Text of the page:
Last words every nomads ‘Love Story’ ends on
I was in the middle of the Philippines, at an old rusty dive resort where my travel buddy Jessica and I had decided to venture, getting out of Thailand for a few weeks. A nomad story begins – It was there that I met a guy connecting over the most cliche of things, my hot pink bikini (which was apparently his favorite color).
He saw me on the beach of the previous island a few days before and the whole thing felt very holiday romance meets traveling frat party. Yikes.
“He remembered me because hot pink is his favorite color, same color as his surfboard. So it’s fate, he’s totally my boyfriend now,” I joked with Jessica.
I was being totally sarcastic but slightly serious. I don’t do online dating because I believe in a good story and fate.
I’ll shamefully admit that his cheesy line about the pink bikini worked. Briefly. Before he moved onto his next stop.
“I hope our paths cross again,” he said as he we parted ways.
It wasn’t my first (or last) time hearing that, but this time I actually wanted to believe him. I smiled back weakly.
I sat back and thought how a few years ago in my comfortable 9 to 5 job, pre-nomadic life, dating guys was easy. They were stoked about their new house or car, barbecues, they had stability. Neither of us were going to get up and leave each other for the world.
If you’ve ever asked any traveler, digital nomad, expat, or vagabond about meeting a life partner, they’ll almost always say
“I could commit if I met the right person.”
Hold up, dejavu, I’ve heard these words from my ex before. And he wasn’t nomadic. He had a dog and was definitely staying in one place. So if that is something travelers AND the steadfast say that, then What. The. Fuck.
We as travelers actually have every ability to converge our paths at will, so why does this response feel so empty?
At the time, It feels romantic but gives you a gut ache because it can come off as an easy escape and takes both parties off the hook. A common mutual selfishness.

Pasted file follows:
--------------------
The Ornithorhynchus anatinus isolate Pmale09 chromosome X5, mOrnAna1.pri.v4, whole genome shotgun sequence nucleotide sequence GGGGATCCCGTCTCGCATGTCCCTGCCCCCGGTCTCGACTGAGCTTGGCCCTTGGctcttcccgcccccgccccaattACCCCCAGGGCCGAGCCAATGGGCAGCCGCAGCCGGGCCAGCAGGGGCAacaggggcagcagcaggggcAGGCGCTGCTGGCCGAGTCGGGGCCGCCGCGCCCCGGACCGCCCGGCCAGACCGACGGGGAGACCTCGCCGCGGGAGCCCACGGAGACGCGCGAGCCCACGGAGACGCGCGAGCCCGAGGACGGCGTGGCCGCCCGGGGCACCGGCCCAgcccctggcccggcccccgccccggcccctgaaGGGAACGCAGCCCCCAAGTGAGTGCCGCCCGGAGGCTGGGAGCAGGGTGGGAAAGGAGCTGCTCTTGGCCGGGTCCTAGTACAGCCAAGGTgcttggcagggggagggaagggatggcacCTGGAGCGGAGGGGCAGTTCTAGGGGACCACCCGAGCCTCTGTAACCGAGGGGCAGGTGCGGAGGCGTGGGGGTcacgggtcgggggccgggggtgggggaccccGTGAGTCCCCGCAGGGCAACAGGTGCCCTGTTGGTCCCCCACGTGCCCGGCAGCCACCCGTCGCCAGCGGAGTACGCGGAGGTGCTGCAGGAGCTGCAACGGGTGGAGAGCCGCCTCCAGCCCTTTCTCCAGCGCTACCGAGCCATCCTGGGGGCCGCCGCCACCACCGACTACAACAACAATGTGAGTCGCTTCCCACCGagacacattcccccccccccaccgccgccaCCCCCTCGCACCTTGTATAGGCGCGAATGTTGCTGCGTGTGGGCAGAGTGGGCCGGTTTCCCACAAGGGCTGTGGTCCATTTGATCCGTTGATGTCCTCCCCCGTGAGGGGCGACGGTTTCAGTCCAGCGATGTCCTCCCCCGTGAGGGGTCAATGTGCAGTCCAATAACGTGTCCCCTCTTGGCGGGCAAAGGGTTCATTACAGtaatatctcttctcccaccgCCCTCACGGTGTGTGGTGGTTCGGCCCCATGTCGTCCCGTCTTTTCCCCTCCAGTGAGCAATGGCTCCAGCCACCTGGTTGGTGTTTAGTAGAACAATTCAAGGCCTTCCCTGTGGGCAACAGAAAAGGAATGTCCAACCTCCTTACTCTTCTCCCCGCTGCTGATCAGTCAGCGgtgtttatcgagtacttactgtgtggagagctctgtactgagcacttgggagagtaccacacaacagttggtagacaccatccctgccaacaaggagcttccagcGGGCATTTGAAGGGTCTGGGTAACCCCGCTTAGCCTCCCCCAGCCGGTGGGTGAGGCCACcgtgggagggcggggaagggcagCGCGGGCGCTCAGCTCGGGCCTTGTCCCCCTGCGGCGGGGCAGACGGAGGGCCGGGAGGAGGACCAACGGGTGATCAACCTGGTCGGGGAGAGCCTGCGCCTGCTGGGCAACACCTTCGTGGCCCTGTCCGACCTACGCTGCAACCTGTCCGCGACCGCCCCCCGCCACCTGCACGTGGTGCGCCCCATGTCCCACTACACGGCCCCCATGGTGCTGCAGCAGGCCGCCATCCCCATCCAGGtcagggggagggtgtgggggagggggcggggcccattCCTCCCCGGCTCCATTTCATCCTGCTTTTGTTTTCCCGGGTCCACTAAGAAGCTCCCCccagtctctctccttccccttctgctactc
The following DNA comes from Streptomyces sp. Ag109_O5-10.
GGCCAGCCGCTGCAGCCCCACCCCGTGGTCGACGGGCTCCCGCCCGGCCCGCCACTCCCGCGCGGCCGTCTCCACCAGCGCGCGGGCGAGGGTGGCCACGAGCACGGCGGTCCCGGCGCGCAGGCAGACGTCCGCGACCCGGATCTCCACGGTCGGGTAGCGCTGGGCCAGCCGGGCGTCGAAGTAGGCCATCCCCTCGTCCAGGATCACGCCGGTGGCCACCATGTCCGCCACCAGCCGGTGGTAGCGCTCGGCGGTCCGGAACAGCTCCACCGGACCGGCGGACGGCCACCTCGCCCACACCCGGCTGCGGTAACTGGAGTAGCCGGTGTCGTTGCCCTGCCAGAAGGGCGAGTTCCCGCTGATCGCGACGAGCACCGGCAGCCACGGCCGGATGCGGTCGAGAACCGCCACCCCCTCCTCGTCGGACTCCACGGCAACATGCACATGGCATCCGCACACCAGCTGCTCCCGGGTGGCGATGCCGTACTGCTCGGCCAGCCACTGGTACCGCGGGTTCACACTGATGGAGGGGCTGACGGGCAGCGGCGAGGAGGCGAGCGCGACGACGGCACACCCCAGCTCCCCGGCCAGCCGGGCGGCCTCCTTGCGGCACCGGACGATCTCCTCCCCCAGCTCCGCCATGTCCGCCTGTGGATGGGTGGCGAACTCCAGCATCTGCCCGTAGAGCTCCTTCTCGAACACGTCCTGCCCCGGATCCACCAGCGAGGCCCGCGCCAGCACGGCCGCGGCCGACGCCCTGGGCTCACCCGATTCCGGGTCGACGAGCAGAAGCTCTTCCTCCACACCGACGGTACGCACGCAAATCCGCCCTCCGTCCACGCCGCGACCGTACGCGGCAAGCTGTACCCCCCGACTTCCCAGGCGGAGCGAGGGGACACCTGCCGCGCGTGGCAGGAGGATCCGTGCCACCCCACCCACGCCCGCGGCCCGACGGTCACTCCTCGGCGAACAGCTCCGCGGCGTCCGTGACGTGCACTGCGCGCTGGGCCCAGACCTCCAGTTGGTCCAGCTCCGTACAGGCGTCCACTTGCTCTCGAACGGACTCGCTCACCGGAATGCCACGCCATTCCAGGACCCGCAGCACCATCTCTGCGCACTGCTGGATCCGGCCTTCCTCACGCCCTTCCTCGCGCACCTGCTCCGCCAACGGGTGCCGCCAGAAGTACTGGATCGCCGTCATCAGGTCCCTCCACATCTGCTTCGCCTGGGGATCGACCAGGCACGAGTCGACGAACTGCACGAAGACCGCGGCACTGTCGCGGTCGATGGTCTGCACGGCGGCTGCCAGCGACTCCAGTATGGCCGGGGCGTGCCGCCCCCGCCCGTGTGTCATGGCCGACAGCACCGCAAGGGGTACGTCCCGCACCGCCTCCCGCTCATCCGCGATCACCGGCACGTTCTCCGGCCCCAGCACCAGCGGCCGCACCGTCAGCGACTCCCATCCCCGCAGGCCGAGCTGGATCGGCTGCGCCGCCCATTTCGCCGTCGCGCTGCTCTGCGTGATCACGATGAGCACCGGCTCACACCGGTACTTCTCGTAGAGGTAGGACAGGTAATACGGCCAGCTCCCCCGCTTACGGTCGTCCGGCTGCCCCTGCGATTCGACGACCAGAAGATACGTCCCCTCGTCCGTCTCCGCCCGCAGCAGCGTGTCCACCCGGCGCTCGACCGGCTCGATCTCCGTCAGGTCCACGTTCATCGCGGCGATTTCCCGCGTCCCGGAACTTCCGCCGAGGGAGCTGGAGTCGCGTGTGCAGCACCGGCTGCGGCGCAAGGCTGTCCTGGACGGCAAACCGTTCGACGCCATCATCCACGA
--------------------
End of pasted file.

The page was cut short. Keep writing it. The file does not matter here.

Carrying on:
With sharing this nomad story I also want to mention that most digital nomads and expats are freedom-chasers who crave independence. Another species in a sense (a sociologist I interviewed with said we digital nomads are like gang members) who value experience and freedom over owning things and security. So putting something semi-permanent in our “path” can feel like our wanderlust dreams are being taken away.
Maybe this is why we are all collectively picky? We don’t want a relationship that drags us down, and drops anchor, but someone who won’t end the journey, a partner to join us on one instead. The founder of Nomad Soulmates sums it up well when asking, Are Nomads Emotionally Available?
I’m not the only one to experience this chosen causal approach.
A fellow nomad friend said
“Hey I often do things for a good story and now I’ve collected enough good stories, I may be open to changing my path for someone.”
Even my former roommate said of her conscious uncoupling, “Well ya it’s kind of sad, he’s sad too, he could have chosen to stay but at the end of the day he didn’t. He chose to leave and travel on I guess.” as she thought about how her last relationship ended.
It’s funny because it’s true. How often do I find myself saying “I hope our paths cross again” not only in romantic situations but also with friends, colleagues, and acquaintances. Bloody hell, I’ve even said it to family.
This trend of being chill and letting potential partners go free is particularly ironic as we digital nomads are into so many accountability, networking, and mastermind groups. The overall cultivation of our mobile communities, yet totally unaccountable in our personal relationships, is totally humorus.
My little island romance and I did eventually meet up a few countries later. This time, I found that the roles had reversed and I was the one saying, “I hope our paths cross again.”
I couldn’t believe what I was saying! It was already such a great story. But then, finally, when he visited me where I was living and working, no longer traveling, with my semi-stable lifestyle, it wasn’t the same. This time neither of us said it again and we both left. What a nomad story ending but hey, where there is shadow there must be light!
Traveling the world has been an awesome trek and I may or may not now be ready to make paths cross again or change a path for someone. Where that person is, I don’t know. Maybe in Bali. Maybe even on the Nomad Soulmates app. However, I think it’s safe to say I am really happy to keep the good stories close. More so, grateful for what a fortunate relief it is to be in a nomadic community without the pressure or urgency of finding one path. We are still able to be grounded in an ungrounded place.
Sarah was born and raised in Florida and has been living and traveling abroad for the past two years. She’s now based in Bali where she works as head of marketing for a technology startup and does consulting and e-commerce on the side.
Are you spending a lot of time by yourself? Wouldn’t it be nice to find your like-minded partner to share your adventures with?
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Interesting read, thanks for sharing! ‘We are still able to be grounded in an ungrounded place’ really resonates with me 🙂
Thank you Alana 🙂